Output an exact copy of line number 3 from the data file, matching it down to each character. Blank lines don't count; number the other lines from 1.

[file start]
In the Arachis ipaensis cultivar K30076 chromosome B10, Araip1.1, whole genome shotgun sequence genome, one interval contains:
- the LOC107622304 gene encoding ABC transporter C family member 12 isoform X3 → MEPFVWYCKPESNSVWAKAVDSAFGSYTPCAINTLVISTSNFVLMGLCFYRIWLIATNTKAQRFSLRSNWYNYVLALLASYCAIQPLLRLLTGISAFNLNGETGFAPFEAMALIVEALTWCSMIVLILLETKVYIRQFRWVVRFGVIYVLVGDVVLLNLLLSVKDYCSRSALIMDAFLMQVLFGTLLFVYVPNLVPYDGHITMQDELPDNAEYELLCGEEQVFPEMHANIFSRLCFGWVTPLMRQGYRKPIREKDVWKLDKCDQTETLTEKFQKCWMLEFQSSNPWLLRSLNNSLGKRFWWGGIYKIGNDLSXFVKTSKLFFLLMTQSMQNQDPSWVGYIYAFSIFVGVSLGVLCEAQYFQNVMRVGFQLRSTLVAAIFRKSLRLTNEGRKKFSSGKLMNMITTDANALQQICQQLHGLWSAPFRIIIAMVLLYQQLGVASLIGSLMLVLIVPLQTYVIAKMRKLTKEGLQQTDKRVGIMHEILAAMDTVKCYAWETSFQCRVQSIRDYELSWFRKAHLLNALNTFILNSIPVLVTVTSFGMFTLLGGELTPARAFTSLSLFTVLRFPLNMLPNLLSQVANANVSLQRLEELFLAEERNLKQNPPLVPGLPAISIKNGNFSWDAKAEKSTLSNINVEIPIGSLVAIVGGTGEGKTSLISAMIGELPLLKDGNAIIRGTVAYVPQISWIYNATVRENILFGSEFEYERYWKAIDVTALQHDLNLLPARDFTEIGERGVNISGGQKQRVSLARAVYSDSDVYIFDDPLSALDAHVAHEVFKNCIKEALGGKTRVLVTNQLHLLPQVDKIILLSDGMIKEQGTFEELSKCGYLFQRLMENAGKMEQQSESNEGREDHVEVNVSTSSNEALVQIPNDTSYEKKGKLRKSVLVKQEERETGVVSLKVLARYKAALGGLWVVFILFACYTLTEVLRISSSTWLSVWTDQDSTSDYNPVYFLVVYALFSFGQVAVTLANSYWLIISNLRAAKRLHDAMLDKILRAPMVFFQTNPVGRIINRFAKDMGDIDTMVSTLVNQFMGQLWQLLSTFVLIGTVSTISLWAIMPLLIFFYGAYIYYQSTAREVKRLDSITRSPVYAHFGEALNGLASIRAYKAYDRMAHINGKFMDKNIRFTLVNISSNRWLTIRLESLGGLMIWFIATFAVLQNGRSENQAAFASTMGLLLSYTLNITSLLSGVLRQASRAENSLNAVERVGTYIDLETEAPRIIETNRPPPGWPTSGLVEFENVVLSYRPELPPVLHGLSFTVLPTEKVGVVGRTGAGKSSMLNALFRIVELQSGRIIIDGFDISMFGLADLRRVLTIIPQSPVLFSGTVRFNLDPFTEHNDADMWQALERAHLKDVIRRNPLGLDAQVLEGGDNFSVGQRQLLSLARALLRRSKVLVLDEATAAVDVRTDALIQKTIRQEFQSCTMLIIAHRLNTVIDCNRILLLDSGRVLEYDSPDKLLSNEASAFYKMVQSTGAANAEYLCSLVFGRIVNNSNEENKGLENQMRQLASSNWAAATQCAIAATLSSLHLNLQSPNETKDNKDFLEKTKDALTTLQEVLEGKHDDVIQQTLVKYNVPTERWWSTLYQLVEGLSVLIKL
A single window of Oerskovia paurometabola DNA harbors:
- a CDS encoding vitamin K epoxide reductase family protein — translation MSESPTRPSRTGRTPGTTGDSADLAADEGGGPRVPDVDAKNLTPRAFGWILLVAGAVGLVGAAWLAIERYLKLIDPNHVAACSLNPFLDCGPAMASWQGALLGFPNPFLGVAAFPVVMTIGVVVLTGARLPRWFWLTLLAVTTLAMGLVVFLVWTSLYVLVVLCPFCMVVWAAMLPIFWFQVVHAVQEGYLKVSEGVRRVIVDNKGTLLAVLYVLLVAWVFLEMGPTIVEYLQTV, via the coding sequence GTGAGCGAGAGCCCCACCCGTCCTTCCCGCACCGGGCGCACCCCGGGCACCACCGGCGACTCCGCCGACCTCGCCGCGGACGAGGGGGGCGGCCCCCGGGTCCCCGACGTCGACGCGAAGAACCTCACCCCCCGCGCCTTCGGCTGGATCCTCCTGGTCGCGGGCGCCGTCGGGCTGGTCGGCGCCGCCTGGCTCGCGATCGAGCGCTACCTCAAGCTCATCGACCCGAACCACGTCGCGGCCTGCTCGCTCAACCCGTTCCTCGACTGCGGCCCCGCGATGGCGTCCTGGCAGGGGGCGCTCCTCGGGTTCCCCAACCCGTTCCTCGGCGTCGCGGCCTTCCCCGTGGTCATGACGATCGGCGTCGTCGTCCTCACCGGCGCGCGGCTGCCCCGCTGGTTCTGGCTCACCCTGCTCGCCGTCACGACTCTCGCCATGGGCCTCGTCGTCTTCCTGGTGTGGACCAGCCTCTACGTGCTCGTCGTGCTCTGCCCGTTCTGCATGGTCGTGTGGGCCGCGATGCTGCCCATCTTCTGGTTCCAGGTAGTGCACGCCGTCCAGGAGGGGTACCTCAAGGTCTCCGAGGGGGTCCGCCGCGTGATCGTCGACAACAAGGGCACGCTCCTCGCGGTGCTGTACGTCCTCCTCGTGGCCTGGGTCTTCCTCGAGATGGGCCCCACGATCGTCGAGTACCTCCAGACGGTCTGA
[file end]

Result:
A single window of Oerskovia paurometabola DNA harbors: